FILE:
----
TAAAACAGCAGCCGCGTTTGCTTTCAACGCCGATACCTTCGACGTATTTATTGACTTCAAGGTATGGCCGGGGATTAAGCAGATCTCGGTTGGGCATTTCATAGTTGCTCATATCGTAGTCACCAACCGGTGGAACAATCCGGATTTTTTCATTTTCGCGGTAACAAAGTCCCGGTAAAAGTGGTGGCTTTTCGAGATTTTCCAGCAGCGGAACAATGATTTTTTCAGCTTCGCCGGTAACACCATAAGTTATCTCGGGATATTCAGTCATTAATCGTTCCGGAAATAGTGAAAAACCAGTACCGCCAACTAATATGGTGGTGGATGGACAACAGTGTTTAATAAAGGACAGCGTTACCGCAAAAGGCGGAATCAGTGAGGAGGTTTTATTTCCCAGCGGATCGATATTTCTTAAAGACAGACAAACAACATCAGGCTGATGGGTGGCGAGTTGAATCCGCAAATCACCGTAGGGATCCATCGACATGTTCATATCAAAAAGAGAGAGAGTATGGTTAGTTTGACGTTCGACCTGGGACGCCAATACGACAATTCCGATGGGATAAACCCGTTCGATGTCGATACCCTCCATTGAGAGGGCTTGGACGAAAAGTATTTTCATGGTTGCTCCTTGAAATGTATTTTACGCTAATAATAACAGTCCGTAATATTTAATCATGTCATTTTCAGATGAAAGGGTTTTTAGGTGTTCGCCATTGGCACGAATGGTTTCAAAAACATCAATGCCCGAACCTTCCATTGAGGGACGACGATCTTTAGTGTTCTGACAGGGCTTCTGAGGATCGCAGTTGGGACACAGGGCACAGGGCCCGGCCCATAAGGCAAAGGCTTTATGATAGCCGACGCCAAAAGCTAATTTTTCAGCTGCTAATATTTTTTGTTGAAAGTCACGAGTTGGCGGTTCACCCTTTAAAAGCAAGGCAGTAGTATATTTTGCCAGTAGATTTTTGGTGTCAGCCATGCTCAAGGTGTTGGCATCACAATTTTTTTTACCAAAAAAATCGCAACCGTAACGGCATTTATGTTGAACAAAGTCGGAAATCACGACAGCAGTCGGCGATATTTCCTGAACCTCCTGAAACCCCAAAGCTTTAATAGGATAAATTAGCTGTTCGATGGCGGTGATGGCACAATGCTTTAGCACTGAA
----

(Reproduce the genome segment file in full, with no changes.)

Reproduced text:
TAAAACAGCAGCCGCGTTTGCTTTCAACGCCGATACCTTCGACGTATTTATTGACTTCAAGGTATGGCCGGGGATTAAGCAGATCTCGGTTGGGCATTTCATAGTTGCTCATATCGTAGTCACCAACCGGTGGAACAATCCGGATTTTTTCATTTTCGCGGTAACAAAGTCCCGGTAAAAGTGGTGGCTTTTCGAGATTTTCCAGCAGCGGAACAATGATTTTTTCAGCTTCGCCGGTAACACCATAAGTTATCTCGGGATATTCAGTCATTAATCGTTCCGGAAATAGTGAAAAACCAGTACCGCCAACTAATATGGTGGTGGATGGACAACAGTGTTTAATAAAGGACAGCGTTACCGCAAAAGGCGGAATCAGTGAGGAGGTTTTATTTCCCAGCGGATCGATATTTCTTAAAGACAGACAAACAACATCAGGCTGATGGGTGGCGAGTTGAATCCGCAAATCACCGTAGGGATCCATCGACATGTTCATATCAAAAAGAGAGAGAGTATGGTTAGTTTGACGTTCGACCTGGGACGCCAATACGACAATTCCGATGGGATAAACCCGTTCGATGTCGATACCCTCCATTGAGAGGGCTTGGACGAAAAGTATTTTCATGGTTGCTCCTTGAAATGTATTTTACGCTAATAATAACAGTCCGTAATATTTAATCATGTCATTTTCAGATGAAAGGGTTTTTAGGTGTTCGCCATTGGCACGAATGGTTTCAAAAACATCAATGCCCGAACCTTCCATTGAGGGACGACGATCTTTAGTGTTCTGACAGGGCTTCTGAGGATCGCAGTTGGGACACAGGGCACAGGGCCCGGCCCATAAGGCAAAGGCTTTATGATAGCCGACGCCAAAAGCTAATTTTTCAGCTGCTAATATTTTTTGTTGAAAGTCACGAGTTGGCGGTTCACCCTTTAAAAGCAAGGCAGTAGTATATTTTGCCAGTAGATTTTTGGTGTCAGCCATGCTCAAGGTGTTGGCATCACAATTTTTTTTACCAAAAAAATCGCAACCGTAACGGCATTTATGTTGAACAAAGTCGGAAATCACGACAGCAGTCGGCGATATTTCCTGAACCTCCTGAAACCCCAAAGCTTTAATAGGATAAATTAGCTGTTCGATGGCGGTGATGGCACAATGCTTTAGCACTGAA